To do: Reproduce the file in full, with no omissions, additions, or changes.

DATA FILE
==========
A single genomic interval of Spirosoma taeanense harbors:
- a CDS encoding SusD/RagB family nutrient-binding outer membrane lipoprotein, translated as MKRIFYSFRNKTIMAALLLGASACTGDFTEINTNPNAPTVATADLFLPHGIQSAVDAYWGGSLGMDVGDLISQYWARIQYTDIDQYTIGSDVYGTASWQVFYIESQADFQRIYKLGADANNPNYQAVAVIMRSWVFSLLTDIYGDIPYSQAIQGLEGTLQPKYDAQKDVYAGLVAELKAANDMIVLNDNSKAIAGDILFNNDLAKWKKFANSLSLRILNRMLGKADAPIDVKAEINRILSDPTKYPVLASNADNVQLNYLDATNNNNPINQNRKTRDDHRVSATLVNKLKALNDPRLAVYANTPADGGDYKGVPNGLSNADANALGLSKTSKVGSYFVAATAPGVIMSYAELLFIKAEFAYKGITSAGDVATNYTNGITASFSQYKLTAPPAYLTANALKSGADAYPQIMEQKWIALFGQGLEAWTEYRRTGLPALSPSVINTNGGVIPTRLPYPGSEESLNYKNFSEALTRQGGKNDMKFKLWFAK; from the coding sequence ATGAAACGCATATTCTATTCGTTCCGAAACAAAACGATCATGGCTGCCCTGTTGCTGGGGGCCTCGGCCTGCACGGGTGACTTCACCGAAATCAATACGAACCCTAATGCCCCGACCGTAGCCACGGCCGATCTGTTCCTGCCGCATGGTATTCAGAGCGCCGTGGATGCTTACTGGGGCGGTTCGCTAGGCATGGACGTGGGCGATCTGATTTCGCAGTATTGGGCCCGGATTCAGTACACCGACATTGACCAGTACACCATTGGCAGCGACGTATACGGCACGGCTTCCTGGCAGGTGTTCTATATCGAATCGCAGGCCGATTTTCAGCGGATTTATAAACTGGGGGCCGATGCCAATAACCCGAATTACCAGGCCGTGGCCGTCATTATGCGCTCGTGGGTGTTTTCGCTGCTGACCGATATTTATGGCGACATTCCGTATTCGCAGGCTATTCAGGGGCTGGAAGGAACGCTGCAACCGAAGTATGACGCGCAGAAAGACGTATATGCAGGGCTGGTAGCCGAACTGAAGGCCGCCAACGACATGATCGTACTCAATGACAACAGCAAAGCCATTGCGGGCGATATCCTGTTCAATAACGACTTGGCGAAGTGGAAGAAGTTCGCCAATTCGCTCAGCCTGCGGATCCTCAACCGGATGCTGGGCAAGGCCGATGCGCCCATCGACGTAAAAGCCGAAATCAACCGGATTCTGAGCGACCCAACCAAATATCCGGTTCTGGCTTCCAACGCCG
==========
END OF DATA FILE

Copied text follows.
A single genomic interval of Spirosoma taeanense harbors:
- a CDS encoding SusD/RagB family nutrient-binding outer membrane lipoprotein, translated as MKRIFYSFRNKTIMAALLLGASACTGDFTEINTNPNAPTVATADLFLPHGIQSAVDAYWGGSLGMDVGDLISQYWARIQYTDIDQYTIGSDVYGTASWQVFYIESQADFQRIYKLGADANNPNYQAVAVIMRSWVFSLLTDIYGDIPYSQAIQGLEGTLQPKYDAQKDVYAGLVAELKAANDMIVLNDNSKAIAGDILFNNDLAKWKKFANSLSLRILNRMLGKADAPIDVKAEINRILSDPTKYPVLASNADNVQLNYLDATNNNNPINQNRKTRDDHRVSATLVNKLKALNDPRLAVYANTPADGGDYKGVPNGLSNADANALGLSKTSKVGSYFVAATAPGVIMSYAELLFIKAEFAYKGITSAGDVATNYTNGITASFSQYKLTAPPAYLTANALKSGADAYPQIMEQKWIALFGQGLEAWTEYRRTGLPALSPSVINTNGGVIPTRLPYPGSEESLNYKNFSEALTRQGGKNDMKFKLWFAK; from the coding sequence ATGAAACGCATATTCTATTCGTTCCGAAACAAAACGATCATGGCTGCCCTGTTGCTGGGGGCCTCGGCCTGCACGGGTGACTTCACCGAAATCAATACGAACCCTAATGCCCCGACCGTAGCCACGGCCGATCTGTTCCTGCCGCATGGTATTCAGAGCGCCGTGGATGCTTACTGGGGCGGTTCGCTAGGCATGGACGTGGGCGATCTGATTTCGCAGTATTGGGCCCGGATTCAGTACACCGACATTGACCAGTACACCATTGGCAGCGACGTATACGGCACGGCTTCCTGGCAGGTGTTCTATATCGAATCGCAGGCCGATTTTCAGCGGATTTATAAACTGGGGGCCGATGCCAATAACCCGAATTACCAGGCCGTGGCCGTCATTATGCGCTCGTGGGTGTTTTCGCTGCTGACCGATATTTATGGCGACATTCCGTATTCGCAGGCTATTCAGGGGCTGGAAGGAACGCTGCAACCGAAGTATGACGCGCAGAAAGACGTATATGCAGGGCTGGTAGCCGAACTGAAGGCCGCCAACGACATGATCGTACTCAATGACAACAGCAAAGCCATTGCGGGCGATATCCTGTTCAATAACGACTTGGCGAAGTGGAAGAAGTTCGCCAATTCGCTCAGCCTGCGGATCCTCAACCGGATGCTGGGCAAGGCCGATGCGCCCATCGACGTAAAAGCCGAAATCAACCGGATTCTGAGCGACCCAACCAAATATCCGGTTCTGGCTTCCAACGCCG